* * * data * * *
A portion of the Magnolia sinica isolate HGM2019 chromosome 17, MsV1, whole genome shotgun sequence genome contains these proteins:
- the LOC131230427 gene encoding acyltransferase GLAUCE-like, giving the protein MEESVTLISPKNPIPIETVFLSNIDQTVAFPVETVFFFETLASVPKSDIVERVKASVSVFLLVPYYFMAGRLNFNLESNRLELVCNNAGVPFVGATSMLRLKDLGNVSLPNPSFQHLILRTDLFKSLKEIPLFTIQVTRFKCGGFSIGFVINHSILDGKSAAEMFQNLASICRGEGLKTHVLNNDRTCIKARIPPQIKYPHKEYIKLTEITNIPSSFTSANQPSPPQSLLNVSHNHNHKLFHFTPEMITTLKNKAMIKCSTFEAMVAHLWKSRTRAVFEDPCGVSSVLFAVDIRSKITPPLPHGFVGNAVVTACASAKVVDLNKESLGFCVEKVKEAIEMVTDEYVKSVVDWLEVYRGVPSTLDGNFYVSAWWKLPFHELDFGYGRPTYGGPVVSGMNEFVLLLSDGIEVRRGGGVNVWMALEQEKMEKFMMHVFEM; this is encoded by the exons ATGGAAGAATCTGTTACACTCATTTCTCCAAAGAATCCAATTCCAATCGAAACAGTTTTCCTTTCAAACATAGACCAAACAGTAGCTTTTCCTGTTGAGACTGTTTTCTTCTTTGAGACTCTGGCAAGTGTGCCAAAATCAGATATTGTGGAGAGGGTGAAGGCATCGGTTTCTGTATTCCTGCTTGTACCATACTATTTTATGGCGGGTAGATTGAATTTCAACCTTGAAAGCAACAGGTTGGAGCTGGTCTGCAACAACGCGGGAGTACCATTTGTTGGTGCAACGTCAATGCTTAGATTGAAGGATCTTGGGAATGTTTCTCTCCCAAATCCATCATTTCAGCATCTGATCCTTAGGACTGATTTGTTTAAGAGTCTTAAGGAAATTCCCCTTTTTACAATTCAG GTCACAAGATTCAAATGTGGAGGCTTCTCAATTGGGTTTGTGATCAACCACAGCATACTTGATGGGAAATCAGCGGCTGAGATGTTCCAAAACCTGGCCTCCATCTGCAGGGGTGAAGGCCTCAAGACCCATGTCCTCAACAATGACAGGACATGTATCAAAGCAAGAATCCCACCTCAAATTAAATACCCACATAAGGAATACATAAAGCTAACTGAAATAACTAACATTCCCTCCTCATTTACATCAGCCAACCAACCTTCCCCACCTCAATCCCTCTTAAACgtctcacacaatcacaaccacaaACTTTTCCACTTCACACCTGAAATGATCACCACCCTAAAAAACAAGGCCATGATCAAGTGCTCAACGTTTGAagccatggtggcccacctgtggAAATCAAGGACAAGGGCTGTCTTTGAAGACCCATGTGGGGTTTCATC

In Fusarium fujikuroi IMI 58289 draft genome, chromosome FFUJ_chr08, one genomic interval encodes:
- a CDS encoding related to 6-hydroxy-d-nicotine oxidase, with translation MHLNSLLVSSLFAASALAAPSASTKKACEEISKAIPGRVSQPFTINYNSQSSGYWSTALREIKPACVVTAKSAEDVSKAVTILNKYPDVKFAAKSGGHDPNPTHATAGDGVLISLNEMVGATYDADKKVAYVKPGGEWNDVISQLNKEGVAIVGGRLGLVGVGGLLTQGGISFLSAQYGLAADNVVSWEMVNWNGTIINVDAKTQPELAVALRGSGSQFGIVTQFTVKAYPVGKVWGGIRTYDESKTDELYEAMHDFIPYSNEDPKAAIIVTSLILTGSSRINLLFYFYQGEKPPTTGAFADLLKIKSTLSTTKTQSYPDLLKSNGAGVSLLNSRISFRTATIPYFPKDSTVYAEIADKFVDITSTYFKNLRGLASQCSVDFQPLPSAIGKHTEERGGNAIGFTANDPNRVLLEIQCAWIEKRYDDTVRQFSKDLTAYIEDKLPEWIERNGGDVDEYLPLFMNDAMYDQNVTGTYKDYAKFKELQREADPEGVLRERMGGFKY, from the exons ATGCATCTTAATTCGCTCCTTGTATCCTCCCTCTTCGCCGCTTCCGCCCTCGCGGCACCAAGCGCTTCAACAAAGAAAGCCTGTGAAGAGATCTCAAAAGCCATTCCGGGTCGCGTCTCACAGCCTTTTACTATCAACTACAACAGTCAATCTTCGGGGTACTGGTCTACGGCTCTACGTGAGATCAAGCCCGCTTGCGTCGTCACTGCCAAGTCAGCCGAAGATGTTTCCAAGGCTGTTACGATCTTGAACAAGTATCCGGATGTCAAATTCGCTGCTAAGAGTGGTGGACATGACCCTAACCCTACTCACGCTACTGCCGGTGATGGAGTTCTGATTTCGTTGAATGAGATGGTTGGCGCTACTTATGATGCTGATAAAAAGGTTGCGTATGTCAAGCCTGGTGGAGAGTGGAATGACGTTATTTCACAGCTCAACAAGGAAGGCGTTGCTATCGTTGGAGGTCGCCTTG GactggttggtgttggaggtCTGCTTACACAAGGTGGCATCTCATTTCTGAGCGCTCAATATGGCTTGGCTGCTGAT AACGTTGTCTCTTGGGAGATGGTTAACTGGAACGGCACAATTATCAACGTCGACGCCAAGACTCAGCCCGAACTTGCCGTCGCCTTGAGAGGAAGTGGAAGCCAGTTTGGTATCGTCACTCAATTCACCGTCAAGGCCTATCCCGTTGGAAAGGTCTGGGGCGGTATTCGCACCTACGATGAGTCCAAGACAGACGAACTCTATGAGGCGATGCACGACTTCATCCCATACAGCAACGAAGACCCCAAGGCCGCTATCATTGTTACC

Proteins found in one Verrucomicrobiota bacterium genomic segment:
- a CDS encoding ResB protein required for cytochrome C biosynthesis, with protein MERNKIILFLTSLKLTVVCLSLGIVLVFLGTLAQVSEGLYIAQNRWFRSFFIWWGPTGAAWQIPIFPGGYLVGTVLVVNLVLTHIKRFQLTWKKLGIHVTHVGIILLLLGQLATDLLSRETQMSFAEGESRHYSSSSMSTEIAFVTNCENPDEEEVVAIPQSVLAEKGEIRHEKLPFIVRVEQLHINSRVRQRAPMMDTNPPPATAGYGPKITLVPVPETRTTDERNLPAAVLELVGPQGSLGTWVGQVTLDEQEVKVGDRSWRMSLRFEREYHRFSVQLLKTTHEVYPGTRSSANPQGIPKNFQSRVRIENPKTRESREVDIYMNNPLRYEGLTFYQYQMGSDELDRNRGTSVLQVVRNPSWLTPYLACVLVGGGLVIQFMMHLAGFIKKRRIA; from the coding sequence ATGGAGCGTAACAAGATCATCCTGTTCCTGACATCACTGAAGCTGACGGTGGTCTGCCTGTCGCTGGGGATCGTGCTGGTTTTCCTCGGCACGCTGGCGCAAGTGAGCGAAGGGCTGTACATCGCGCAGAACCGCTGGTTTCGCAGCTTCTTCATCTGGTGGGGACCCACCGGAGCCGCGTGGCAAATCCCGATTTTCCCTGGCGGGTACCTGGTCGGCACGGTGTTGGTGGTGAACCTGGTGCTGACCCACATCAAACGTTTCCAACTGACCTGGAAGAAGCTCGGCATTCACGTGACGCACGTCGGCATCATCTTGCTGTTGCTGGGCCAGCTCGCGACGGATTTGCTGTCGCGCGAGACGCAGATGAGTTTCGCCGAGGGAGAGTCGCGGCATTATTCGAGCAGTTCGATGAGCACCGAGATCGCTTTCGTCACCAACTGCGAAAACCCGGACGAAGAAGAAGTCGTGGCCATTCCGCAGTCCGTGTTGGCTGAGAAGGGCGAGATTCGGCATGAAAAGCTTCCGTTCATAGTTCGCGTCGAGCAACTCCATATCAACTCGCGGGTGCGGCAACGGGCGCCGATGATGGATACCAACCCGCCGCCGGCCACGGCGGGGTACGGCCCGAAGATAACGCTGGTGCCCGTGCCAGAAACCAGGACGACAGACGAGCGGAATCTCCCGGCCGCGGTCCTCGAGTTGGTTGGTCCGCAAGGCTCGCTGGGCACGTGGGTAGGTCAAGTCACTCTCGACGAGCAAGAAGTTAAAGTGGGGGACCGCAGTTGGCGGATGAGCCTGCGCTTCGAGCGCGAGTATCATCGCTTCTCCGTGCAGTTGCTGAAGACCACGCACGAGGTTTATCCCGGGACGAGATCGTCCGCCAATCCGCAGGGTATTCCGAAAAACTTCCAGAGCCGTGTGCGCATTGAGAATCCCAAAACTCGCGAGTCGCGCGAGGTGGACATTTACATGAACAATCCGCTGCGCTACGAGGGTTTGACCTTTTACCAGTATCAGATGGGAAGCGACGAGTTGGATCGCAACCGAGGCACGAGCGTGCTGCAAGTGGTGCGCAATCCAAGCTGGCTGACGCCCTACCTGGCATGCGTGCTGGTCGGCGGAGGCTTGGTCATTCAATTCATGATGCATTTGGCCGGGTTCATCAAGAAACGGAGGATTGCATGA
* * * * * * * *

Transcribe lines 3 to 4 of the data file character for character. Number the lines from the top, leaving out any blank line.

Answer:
In Fusarium fujikuroi IMI 58289 draft genome, chromosome FFUJ_chr08, one genomic interval encodes:
- a CDS encoding related to 6-hydroxy-d-nicotine oxidase, with translation MHLNSLLVSSLFAASALAAPSASTKKACEEISKAIPGRVSQPFTINYNSQSSGYWSTALREIKPACVVTAKSAEDVSKAVTILNKYPDVKFAAKSGGHDPNPTHATAGDGVLISLNEMVGATYDADKKVAYVKPGGEWNDVISQLNKEGVAIVGGRLGLVGVGGLLTQGGISFLSAQYGLAADNVVSWEMVNWNGTIINVDAKTQPELAVALRGSGSQFGIVTQFTVKAYPVGKVWGGIRTYDESKTDELYEAMHDFIPYSNEDPKAAIIVTSLILTGSSRINLLFYFYQGEKPPTTGAFADLLKIKSTLSTTKTQSYPDLLKSNGAGVSLLNSRISFRTATIPYFPKDSTVYAEIADKFVDITSTYFKNLRGLASQCSVDFQPLPSAIGKHTEERGGNAIGFTANDPNRVLLEIQCAWIEKRYDDTVRQFSKDLTAYIEDKLPEWIERNGGDVDEYLPLFMNDAMYDQNVTGTYKDYAKFKELQREADPEGVLRERMGGFKY, from the exons ATGCATCTTAATTCGCTCCTTGTATCCTCCCTCTTCGCCGCTTCCGCCCTCGCGGCACCAAGCGCTTCAACAAAGAAAGCCTGTGAAGAGATCTCAAAAGCCATTCCGGGTCGCGTCTCACAGCCTTTTACTATCAACTACAACAGTCAATCTTCGGGGTACTGGTCTACGGCTCTACGTGAGATCAAGCCCGCTTGCGTCGTCACTGCCAAGTCAGCCGAAGATGTTTCCAAGGCTGTTACGATCTTGAACAAGTATCCGGATGTCAAATTCGCTGCTAAGAGTGGTGGACATGACCCTAACCCTACTCACGCTACTGCCGGTGATGGAGTTCTGATTTCGTTGAATGAGATGGTTGGCGCTACTTATGATGCTGATAAAAAGGTTGCGTATGTCAAGCCTGGTGGAGAGTGGAATGACGTTATTTCACAGCTCAACAAGGAAGGCGTTGCTATCGTTGGAGGTCGCCTTG GactggttggtgttggaggtCTGCTTACACAAGGTGGCATCTCATTTCTGAGCGCTCAATATGGCTTGGCTGCTGAT AACGTTGTCTCTTGGGAGATGGTTAACTGGAACGGCACAATTATCAACGTCGACGCCAAGACTCAGCCCGAACTTGCCGTCGCCTTGAGAGGAAGTGGAAGCCAGTTTGGTATCGTCACTCAATTCACCGTCAAGGCCTATCCCGTTGGAAAGGTCTGGGGCGGTATTCGCACCTACGATGAGTCCAAGACAGACGAACTCTATGAGGCGATGCACGACTTCATCCCATACAGCAACGAAGACCCCAAGGCCGCTATCATTGTTACC